The low temperature of the silicon chip in this process means that it could be combined with other materials, such as organic compounds or polymers, that would be destroyed by the higher temperature of the conventional coating process. This could enable new applications of silicon chips for example, as biosensors following bonding with compounds that react with specific biological molecules. "People have grafted DNA and protein antibodies to silicon," Yang notes.
The energy used in manufacturing silicon solar cells is a critical concern because every bit of cost savings helps to make them more competitive with other sources of electricity. The lower temperatures could significantly reduce manufacturing costs, the MIT researchers say.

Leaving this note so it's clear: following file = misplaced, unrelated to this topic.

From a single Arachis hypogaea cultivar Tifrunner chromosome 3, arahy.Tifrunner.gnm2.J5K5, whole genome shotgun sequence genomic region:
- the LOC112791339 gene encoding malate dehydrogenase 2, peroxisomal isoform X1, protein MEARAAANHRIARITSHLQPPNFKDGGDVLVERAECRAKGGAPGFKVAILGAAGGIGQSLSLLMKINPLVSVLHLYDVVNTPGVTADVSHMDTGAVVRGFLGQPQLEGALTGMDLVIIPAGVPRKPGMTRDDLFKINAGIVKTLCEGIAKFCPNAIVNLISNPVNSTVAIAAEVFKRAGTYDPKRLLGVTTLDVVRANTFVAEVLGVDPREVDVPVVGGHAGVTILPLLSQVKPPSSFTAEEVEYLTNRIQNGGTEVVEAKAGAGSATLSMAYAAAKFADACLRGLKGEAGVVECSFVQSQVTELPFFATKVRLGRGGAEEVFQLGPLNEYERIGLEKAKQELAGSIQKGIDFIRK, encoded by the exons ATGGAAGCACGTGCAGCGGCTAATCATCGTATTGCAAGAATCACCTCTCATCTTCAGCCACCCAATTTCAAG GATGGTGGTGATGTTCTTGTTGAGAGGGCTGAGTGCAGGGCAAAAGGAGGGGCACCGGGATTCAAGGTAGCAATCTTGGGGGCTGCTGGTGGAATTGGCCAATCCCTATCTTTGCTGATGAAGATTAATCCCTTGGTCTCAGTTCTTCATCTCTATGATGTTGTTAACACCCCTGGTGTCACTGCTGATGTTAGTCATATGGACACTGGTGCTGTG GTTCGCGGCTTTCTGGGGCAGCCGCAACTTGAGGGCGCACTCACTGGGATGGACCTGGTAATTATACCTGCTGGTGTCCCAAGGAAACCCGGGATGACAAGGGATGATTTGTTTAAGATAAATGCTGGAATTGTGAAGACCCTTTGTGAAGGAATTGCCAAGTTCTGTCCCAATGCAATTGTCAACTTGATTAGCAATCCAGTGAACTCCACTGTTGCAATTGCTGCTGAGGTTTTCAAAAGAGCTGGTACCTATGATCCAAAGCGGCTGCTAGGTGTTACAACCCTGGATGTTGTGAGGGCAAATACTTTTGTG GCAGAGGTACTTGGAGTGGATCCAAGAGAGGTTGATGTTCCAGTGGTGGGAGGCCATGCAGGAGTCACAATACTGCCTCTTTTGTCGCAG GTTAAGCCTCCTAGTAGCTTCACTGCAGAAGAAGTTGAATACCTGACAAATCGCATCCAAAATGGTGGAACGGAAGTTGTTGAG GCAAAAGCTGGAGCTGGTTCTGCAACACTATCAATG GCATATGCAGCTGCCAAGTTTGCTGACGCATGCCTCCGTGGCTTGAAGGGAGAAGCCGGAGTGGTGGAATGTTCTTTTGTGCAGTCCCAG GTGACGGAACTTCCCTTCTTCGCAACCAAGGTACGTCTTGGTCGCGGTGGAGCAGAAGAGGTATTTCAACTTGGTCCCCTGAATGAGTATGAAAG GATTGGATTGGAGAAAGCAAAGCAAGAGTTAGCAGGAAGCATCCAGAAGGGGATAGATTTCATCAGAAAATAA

The new process also has an added benefit, providing an anti-reflective coating that improves a solar cell's overall efficiency, the team says.
Both the conventional process and the new process take place in a vacuum chamber. Liquid reactants evaporate, then adsorb and react on the surface. The adsorption step is much the same as mist forming on a cold bathroom window after you take a shower.
The process can easily be scaled to the size of conventional solar cells, Gleason says. Additionally, the materials involved are all commercially available, so implementing the new method for commercial production could be a relatively quick process.
Buonassisi describes lowering the cost of manufacturing equipment, including that used to apply the passivating and antireflection coating, as "one of the three steps that's needed to drive down the price of solar modules to widespread grid competitiveness." (The other two are improvements in efficiency and reducing the amount of materi
|Contact: Sarah McDonnell|
Massachusetts Institute of Technology